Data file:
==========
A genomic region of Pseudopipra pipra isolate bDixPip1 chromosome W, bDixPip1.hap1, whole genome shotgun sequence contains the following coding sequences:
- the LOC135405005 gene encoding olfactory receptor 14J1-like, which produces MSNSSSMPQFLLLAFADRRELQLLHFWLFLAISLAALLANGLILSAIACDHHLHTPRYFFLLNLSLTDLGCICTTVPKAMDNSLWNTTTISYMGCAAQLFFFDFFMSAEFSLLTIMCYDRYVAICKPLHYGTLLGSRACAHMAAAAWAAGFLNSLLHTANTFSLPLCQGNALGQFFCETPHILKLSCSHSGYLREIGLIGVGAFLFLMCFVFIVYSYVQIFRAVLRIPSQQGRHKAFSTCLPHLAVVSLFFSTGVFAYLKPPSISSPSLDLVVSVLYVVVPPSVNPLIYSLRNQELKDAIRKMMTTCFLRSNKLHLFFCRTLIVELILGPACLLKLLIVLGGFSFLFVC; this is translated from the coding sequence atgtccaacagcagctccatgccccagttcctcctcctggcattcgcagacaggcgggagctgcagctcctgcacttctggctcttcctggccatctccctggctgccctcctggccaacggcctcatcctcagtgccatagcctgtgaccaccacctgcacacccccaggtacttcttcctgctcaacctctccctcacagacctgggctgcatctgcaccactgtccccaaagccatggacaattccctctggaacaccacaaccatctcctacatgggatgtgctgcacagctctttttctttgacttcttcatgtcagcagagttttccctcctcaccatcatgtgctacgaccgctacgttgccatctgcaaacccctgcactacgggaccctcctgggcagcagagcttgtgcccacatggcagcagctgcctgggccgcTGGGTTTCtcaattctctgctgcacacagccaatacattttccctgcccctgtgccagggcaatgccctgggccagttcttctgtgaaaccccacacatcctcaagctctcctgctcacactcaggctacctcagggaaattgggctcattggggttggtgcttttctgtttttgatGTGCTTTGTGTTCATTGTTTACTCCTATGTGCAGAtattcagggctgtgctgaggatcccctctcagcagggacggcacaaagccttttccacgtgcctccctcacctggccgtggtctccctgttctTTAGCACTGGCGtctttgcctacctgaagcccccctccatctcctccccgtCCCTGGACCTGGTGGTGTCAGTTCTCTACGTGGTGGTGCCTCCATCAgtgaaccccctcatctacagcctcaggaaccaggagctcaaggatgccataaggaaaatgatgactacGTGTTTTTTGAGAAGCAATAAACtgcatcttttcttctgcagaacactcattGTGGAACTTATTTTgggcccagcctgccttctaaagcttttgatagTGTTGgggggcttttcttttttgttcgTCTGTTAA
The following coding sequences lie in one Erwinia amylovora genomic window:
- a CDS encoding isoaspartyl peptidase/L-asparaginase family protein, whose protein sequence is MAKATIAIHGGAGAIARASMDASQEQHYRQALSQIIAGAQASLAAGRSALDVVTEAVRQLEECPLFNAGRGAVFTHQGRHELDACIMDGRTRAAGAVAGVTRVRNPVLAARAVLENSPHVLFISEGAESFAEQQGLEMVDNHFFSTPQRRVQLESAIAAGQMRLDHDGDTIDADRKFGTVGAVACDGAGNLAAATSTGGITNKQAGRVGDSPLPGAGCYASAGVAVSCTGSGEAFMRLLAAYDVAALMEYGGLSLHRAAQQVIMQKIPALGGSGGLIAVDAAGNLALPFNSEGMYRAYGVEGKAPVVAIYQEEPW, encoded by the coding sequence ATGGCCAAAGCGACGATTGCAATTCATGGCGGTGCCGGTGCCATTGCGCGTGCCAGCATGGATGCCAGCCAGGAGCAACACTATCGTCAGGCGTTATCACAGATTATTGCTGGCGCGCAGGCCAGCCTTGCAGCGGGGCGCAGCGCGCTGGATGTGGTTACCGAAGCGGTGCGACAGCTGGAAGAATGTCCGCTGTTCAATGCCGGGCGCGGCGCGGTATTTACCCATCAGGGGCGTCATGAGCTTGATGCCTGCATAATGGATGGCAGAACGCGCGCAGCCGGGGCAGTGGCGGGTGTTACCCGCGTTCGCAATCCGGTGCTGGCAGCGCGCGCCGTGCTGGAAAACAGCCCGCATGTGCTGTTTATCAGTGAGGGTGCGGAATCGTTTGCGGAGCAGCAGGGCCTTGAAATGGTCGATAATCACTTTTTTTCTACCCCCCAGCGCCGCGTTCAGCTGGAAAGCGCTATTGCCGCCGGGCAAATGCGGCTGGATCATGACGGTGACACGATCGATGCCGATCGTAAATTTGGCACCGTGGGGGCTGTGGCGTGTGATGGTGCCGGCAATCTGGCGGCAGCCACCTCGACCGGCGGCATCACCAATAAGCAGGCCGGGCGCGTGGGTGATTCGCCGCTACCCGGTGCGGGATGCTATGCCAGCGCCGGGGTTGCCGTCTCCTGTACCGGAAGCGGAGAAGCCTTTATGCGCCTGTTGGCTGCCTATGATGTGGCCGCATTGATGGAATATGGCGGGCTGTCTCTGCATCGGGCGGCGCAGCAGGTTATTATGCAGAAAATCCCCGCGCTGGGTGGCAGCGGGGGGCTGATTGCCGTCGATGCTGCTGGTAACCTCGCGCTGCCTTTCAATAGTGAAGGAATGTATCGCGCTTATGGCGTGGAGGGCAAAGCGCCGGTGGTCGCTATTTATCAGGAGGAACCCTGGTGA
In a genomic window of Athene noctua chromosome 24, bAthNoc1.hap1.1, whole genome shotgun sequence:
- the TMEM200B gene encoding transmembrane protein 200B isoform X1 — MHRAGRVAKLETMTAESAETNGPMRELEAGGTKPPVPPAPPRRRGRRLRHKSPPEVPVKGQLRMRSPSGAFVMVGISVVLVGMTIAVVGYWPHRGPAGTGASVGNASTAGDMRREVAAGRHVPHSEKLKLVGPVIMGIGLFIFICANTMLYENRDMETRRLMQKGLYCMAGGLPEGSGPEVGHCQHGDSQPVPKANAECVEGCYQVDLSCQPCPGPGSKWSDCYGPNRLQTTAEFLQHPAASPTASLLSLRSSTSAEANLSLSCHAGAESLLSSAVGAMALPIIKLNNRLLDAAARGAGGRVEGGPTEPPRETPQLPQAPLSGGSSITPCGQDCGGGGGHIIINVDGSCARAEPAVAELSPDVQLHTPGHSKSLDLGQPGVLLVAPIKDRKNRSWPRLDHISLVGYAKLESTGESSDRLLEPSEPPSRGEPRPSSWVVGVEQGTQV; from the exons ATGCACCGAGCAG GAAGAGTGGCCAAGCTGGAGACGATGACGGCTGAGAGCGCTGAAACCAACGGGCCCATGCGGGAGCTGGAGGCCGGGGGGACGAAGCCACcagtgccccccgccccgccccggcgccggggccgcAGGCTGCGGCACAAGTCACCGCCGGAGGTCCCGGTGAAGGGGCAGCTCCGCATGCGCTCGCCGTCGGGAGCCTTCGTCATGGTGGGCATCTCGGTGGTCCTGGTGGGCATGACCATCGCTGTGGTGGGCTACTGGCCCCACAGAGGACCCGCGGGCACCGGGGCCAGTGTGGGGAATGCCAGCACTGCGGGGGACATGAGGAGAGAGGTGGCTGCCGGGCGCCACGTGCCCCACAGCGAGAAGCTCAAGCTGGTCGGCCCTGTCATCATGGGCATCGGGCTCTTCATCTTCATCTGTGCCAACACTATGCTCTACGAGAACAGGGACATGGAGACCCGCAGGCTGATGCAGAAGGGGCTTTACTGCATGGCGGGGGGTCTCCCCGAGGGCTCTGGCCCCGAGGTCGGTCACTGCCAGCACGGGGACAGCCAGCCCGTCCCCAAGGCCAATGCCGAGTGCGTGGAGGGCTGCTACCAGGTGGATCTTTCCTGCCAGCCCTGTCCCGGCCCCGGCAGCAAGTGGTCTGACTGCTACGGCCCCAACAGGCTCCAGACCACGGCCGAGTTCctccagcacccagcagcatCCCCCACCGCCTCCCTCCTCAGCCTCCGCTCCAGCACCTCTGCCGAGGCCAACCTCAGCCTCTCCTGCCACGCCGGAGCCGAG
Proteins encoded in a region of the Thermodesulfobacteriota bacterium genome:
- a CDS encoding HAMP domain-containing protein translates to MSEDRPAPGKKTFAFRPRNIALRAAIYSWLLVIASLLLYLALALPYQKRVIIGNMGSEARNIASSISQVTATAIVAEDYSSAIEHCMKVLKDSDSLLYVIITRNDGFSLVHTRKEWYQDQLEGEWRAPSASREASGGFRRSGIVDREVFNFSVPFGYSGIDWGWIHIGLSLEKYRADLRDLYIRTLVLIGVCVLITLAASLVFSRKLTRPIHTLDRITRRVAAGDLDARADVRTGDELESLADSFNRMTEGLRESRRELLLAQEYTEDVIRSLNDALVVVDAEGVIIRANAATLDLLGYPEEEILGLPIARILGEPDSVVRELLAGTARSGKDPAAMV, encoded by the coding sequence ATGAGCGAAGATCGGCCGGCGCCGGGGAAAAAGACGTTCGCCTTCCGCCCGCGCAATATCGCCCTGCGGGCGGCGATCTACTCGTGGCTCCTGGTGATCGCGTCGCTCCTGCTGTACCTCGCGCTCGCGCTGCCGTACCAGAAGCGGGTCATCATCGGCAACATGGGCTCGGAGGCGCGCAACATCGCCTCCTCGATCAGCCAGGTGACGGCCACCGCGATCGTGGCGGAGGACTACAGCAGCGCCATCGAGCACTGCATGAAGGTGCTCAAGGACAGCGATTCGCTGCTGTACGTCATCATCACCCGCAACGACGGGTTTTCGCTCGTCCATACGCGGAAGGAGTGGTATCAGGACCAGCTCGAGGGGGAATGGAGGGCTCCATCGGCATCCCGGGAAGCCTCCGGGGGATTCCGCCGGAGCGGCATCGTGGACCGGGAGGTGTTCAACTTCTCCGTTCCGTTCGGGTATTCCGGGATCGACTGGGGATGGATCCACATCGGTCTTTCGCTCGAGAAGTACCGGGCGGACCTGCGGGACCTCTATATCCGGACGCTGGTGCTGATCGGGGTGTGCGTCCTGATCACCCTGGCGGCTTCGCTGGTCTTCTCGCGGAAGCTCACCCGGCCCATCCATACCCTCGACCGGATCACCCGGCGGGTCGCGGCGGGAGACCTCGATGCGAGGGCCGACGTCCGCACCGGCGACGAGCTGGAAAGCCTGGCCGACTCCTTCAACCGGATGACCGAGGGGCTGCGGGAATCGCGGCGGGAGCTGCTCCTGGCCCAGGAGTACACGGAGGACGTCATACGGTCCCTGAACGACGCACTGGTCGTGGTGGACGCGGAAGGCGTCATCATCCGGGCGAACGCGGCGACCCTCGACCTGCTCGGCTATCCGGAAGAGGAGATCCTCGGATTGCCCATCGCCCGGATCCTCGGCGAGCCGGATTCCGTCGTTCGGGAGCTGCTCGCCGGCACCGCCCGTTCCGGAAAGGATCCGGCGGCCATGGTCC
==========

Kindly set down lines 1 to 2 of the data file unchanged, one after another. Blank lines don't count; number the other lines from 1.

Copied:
A genomic region of Pseudopipra pipra isolate bDixPip1 chromosome W, bDixPip1.hap1, whole genome shotgun sequence contains the following coding sequences:
- the LOC135405005 gene encoding olfactory receptor 14J1-like, which produces MSNSSSMPQFLLLAFADRRELQLLHFWLFLAISLAALLANGLILSAIACDHHLHTPRYFFLLNLSLTDLGCICTTVPKAMDNSLWNTTTISYMGCAAQLFFFDFFMSAEFSLLTIMCYDRYVAICKPLHYGTLLGSRACAHMAAAAWAAGFLNSLLHTANTFSLPLCQGNALGQFFCETPHILKLSCSHSGYLREIGLIGVGAFLFLMCFVFIVYSYVQIFRAVLRIPSQQGRHKAFSTCLPHLAVVSLFFSTGVFAYLKPPSISSPSLDLVVSVLYVVVPPSVNPLIYSLRNQELKDAIRKMMTTCFLRSNKLHLFFCRTLIVELILGPACLLKLLIVLGGFSFLFVC; this is translated from the coding sequence atgtccaacagcagctccatgccccagttcctcctcctggcattcgcagacaggcgggagctgcagctcctgcacttctggctcttcctggccatctccctggctgccctcctggccaacggcctcatcctcagtgccatagcctgtgaccaccacctgcacacccccaggtacttcttcctgctcaacctctccctcacagacctgggctgcatctgcaccactgtccccaaagccatggacaattccctctggaacaccacaaccatctcctacatgggatgtgctgcacagctctttttctttgacttcttcatgtcagcagagttttccctcctcaccatcatgtgctacgaccgctacgttgccatctgcaaacccctgcactacgggaccctcctgggcagcagagcttgtgcccacatggcagcagctgcctgggccgcTGGGTTTCtcaattctctgctgcacacagccaatacattttccctgcccctgtgccagggcaatgccctgggccagttcttctgtgaaaccccacacatcctcaagctctcctgctcacactcaggctacctcagggaaattgggctcattggggttggtgcttttctgtttttgatGTGCTTTGTGTTCATTGTTTACTCCTATGTGCAGAtattcagggctgtgctgaggatcccctctcagcagggacggcacaaagccttttccacgtgcctccctcacctggccgtggtctccctgttctTTAGCACTGGCGtctttgcctacctgaagcccccctccatctcctccccgtCCCTGGACCTGGTGGTGTCAGTTCTCTACGTGGTGGTGCCTCCATCAgtgaaccccctcatctacagcctcaggaaccaggagctcaaggatgccataaggaaaatgatgactacGTGTTTTTTGAGAAGCAATAAACtgcatcttttcttctgcagaacactcattGTGGAACTTATTTTgggcccagcctgccttctaaagcttttgatagTGTTGgggggcttttcttttttgttcgTCTGTTAA